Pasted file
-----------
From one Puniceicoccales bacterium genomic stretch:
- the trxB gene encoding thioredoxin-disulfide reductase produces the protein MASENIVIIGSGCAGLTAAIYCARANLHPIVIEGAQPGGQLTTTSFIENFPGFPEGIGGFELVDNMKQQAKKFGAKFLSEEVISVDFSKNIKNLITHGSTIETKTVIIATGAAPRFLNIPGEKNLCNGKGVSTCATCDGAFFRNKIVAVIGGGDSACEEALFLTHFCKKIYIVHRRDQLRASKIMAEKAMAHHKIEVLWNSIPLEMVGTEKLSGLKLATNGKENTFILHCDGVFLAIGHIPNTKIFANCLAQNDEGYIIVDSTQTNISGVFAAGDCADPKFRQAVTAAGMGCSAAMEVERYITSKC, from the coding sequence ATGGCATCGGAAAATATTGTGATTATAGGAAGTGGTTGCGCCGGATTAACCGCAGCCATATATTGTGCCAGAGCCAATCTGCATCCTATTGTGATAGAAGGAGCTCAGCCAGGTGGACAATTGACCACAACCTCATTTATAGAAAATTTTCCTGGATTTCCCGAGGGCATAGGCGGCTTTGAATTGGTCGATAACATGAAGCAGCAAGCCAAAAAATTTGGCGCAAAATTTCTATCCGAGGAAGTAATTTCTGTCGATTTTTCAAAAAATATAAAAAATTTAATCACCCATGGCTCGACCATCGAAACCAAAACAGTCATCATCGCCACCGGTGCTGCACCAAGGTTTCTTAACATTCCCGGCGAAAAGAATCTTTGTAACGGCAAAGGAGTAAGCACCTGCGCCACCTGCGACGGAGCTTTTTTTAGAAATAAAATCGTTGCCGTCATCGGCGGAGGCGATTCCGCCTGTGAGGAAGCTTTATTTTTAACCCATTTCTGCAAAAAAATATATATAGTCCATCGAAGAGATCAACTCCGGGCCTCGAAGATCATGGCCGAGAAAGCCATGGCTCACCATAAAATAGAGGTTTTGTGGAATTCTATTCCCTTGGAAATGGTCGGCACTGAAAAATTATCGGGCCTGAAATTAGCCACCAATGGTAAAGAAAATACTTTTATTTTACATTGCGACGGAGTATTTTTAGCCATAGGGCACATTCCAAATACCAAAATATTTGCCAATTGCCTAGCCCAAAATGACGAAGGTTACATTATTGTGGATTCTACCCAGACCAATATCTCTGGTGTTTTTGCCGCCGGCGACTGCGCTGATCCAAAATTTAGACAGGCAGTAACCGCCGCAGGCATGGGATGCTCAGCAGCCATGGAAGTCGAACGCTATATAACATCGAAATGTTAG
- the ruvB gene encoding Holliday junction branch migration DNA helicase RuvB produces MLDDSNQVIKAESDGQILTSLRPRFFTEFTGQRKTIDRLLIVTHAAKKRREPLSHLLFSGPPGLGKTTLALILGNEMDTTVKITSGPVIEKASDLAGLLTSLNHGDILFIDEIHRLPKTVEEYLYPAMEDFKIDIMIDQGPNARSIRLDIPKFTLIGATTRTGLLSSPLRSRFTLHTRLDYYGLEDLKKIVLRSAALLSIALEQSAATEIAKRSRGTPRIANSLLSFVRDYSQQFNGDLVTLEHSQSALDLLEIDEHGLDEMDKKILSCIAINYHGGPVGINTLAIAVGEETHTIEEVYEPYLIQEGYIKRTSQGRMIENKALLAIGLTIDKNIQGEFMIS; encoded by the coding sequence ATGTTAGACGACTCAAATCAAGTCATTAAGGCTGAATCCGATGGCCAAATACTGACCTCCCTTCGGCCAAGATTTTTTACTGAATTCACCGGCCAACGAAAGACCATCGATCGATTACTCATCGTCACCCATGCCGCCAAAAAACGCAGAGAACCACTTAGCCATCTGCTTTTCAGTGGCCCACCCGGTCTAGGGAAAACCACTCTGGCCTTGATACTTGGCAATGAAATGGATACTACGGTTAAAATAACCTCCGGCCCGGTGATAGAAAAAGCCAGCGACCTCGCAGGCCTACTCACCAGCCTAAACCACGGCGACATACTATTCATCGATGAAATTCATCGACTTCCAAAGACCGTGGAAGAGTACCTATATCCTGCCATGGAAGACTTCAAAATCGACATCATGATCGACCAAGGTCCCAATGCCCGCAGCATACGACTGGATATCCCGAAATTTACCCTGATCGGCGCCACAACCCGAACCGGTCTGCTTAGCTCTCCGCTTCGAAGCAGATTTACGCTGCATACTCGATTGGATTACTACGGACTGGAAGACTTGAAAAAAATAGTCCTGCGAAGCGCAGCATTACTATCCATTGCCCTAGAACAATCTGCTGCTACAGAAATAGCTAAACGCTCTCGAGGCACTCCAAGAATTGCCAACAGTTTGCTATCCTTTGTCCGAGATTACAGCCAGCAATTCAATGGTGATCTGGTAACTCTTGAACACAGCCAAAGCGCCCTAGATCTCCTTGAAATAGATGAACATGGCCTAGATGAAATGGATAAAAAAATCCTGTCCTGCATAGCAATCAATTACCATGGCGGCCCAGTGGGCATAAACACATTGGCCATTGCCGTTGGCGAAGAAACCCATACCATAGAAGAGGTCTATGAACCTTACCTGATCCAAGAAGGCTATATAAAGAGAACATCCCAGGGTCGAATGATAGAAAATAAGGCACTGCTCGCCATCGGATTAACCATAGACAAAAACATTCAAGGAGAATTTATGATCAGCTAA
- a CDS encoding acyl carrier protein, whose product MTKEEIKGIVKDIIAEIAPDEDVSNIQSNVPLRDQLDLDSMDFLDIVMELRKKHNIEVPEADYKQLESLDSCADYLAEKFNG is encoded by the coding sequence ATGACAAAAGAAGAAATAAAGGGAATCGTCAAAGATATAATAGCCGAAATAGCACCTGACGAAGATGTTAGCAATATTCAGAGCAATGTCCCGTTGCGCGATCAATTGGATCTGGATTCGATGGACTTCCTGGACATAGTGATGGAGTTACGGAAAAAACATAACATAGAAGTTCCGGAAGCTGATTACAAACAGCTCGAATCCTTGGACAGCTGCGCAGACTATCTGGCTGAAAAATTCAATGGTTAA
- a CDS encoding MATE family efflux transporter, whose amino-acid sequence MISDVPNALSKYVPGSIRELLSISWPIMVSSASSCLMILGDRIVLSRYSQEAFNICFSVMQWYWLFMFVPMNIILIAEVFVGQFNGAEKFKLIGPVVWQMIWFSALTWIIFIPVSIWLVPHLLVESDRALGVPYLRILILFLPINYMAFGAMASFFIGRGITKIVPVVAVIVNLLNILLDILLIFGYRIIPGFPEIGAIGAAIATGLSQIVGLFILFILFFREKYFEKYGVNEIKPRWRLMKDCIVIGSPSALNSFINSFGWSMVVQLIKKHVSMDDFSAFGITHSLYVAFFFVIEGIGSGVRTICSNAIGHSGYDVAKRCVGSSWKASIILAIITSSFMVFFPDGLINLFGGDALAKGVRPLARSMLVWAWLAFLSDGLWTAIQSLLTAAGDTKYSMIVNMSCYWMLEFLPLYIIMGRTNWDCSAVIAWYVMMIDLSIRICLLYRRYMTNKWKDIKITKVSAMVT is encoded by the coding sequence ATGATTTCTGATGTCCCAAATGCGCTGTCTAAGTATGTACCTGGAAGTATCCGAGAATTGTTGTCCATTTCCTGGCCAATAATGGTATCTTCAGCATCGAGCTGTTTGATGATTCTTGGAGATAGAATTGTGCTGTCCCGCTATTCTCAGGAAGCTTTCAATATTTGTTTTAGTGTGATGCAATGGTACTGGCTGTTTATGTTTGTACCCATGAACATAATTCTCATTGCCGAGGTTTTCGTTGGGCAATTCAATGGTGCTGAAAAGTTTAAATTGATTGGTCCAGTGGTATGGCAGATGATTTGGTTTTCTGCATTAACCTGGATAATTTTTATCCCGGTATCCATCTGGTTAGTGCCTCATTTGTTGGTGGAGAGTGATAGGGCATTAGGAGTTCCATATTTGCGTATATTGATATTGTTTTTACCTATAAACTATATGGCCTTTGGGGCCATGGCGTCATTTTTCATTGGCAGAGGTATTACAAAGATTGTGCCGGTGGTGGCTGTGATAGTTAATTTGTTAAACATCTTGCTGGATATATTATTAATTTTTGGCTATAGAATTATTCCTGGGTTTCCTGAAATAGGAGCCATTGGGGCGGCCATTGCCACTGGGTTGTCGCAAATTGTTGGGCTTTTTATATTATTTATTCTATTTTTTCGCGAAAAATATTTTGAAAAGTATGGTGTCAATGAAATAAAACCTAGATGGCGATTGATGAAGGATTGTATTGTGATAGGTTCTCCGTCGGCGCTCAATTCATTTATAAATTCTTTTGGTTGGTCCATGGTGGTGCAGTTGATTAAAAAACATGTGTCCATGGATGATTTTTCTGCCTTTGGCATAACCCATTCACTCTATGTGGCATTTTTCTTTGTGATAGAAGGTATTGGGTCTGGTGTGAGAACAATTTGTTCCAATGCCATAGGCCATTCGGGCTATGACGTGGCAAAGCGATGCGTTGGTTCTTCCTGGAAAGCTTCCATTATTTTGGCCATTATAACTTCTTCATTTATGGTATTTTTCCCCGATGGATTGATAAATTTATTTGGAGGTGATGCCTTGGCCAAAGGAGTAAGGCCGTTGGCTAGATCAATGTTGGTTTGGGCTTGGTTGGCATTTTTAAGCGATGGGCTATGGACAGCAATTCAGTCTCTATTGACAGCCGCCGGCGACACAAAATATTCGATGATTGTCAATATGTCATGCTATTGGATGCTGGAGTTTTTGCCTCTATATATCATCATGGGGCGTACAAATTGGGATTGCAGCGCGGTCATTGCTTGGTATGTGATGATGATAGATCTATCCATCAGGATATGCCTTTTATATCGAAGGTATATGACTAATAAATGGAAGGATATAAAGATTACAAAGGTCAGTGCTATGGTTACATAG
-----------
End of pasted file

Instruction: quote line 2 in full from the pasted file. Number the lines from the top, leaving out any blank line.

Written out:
- the trxB gene encoding thioredoxin-disulfide reductase produces the protein MASENIVIIGSGCAGLTAAIYCARANLHPIVIEGAQPGGQLTTTSFIENFPGFPEGIGGFELVDNMKQQAKKFGAKFLSEEVISVDFSKNIKNLITHGSTIETKTVIIATGAAPRFLNIPGEKNLCNGKGVSTCATCDGAFFRNKIVAVIGGGDSACEEALFLTHFCKKIYIVHRRDQLRASKIMAEKAMAHHKIEVLWNSIPLEMVGTEKLSGLKLATNGKENTFILHCDGVFLAIGHIPNTKIFANCLAQNDEGYIIVDSTQTNISGVFAAGDCADPKFRQAVTAAGMGCSAAMEVERYITSKC, from the coding sequence ATGGCATCGGAAAATATTGTGATTATAGGAAGTGGTTGCGCCGGATTAACCGCAGCCATATATTGTGCCAGAGCCAATCTGCATCCTATTGTGATAGAAGGAGCTCAGCCAGGTGGACAATTGACCACAACCTCATTTATAGAAAATTTTCCTGGATTTCCCGAGGGCATAGGCGGCTTTGAATTGGTCGATAACATGAAGCAGCAAGCCAAAAAATTTGGCGCAAAATTTCTATCCGAGGAAGTAATTTCTGTCGATTTTTCAAAAAATATAAAAAATTTAATCACCCATGGCTCGACCATCGAAACCAAAACAGTCATCATCGCCACCGGTGCTGCACCAAGGTTTCTTAACATTCCCGGCGAAAAGAATCTTTGTAACGGCAAAGGAGTAAGCACCTGCGCCACCTGCGACGGAGCTTTTTTTAGAAATAAAATCGTTGCCGTCATCGGCGGAGGCGATTCCGCCTGTGAGGAAGCTTTATTTTTAACCCATTTCTGCAAAAAAATATATATAGTCCATCGAAGAGATCAACTCCGGGCCTCGAAGATCATGGCCGAGAAAGCCATGGCTCACCATAAAATAGAGGTTTTGTGGAATTCTATTCCCTTGGAAATGGTCGGCACTGAAAAATTATCGGGCCTGAAATTAGCCACCAATGGTAAAGAAAATACTTTTATTTTACATTGCGACGGAGTATTTTTAGCCATAGGGCACATTCCAAATACCAAAATATTTGCCAATTGCCTAGCCCAAAATGACGAAGGTTACATTATTGTGGATTCTACCCAGACCAATATCTCTGGTGTTTTTGCCGCCGGCGACTGCGCTGATCCAAAATTTAGACAGGCAGTAACCGCCGCAGGCATGGGATGCTCAGCAGCCATGGAAGTCGAACGCTATATAACATCGAAATGTTAG